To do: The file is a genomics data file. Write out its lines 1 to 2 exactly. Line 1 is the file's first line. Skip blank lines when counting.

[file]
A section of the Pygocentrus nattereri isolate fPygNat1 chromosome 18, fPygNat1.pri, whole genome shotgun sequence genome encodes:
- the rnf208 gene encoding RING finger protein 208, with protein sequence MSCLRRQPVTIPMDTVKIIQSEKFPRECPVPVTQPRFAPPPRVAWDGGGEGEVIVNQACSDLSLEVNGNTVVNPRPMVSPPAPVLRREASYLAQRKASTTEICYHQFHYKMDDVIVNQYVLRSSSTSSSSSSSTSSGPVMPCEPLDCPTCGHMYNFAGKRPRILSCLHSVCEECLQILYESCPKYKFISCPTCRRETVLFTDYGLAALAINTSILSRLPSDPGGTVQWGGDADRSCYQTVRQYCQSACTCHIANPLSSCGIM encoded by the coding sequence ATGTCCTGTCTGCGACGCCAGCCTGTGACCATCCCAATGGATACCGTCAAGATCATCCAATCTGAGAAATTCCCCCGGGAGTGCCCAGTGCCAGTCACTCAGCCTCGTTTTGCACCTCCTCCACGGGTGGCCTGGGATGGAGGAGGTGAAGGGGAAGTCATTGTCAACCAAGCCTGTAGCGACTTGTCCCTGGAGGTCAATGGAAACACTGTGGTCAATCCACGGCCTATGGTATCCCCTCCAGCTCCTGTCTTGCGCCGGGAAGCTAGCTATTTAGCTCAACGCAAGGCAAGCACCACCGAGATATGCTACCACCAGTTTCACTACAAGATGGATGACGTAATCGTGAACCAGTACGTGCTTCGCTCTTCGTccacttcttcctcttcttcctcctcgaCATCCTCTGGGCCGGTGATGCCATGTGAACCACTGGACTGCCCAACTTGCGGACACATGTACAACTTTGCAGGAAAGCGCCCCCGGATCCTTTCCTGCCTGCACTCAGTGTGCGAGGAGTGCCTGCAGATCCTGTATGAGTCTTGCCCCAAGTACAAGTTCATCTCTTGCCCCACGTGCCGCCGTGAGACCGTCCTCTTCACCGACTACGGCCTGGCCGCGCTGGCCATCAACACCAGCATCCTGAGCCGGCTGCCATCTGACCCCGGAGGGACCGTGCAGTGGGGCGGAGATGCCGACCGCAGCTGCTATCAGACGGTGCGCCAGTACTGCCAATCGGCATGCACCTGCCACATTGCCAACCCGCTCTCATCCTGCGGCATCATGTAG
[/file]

A section of the Pygocentrus nattereri isolate fPygNat1 chromosome 18, fPygNat1.pri, whole genome shotgun sequence genome encodes:
- the rnf208 gene encoding RING finger protein 208, with protein sequence MSCLRRQPVTIPMDTVKIIQSEKFPRECPVPVTQPRFAPPPRVAWDGGGEGEVIVNQACSDLSLEVNGNTVVNPRPMVSPPAPVLRREASYLAQRKASTTEICYHQFHYKMDDVIVNQYVLRSSSTSSSSSSSTSSGPVMPCEPLDCPTCGHMYNFAGKRPRILSCLHSVCEECLQILYESCPKYKFISCPTCRRETVLFTDYGLAALAINTSILSRLPSDPGGTVQWGGDADRSCYQTVRQYCQSACTCHIANPLSSCGIM encoded by the coding sequence ATGTCCTGTCTGCGACGCCAGCCTGTGACCATCCCAATGGATACCGTCAAGATCATCCAATCTGAGAAATTCCCCCGGGAGTGCCCAGTGCCAGTCACTCAGCCTCGTTTTGCACCTCCTCCACGGGTGGCCTGGGATGGAGGAGGTGAAGGGGAAGTCATTGTCAACCAAGCCTGTAGCGACTTGTCCCTGGAGGTCAATGGAAACACTGTGGTCAATCCACGGCCTATGGTATCCCCTCCAGCTCCTGTCTTGCGCCGGGAAGCTAGCTATTTAGCTCAACGCAAGGCAAGCACCACCGAGATATGCTACCACCAGTTTCACTACAAGATGGATGACGTAATCGTGAACCAGTACGTGCTTCGCTCTTCGTccacttcttcctcttcttcctcctcgaCATCCTCTGGGCCGGTGATGCCATGTGAACCACTGGACTGCCCAACTTGCGGACACATGTACAACTTTGCAGGAAAGCGCCCCCGGATCCTTTCCTGCCTGCACTCAGTGTGCGAGGAGTGCCTGCAGATCCTGTATGAGTCTTGCCCCAAGTACAAGTTCATCTCTTGCCCCACGTGCCGCCGTGAGACCGTCCTCTTCACCGACTACGGCCTGGCCGCGCTGGCCATCAACACCAGCATCCTGAGCCGGCTGCCATCTGACCCCGGAGGGACCGTGCAGTGGGGCGGAGATGCCGACCGCAGCTGCTATCAGACGGTGCGCCAGTACTGCCAATCGGCATGCACCTGCCACATTGCCAACCCGCTCTCATCCTGCGGCATCATGTAG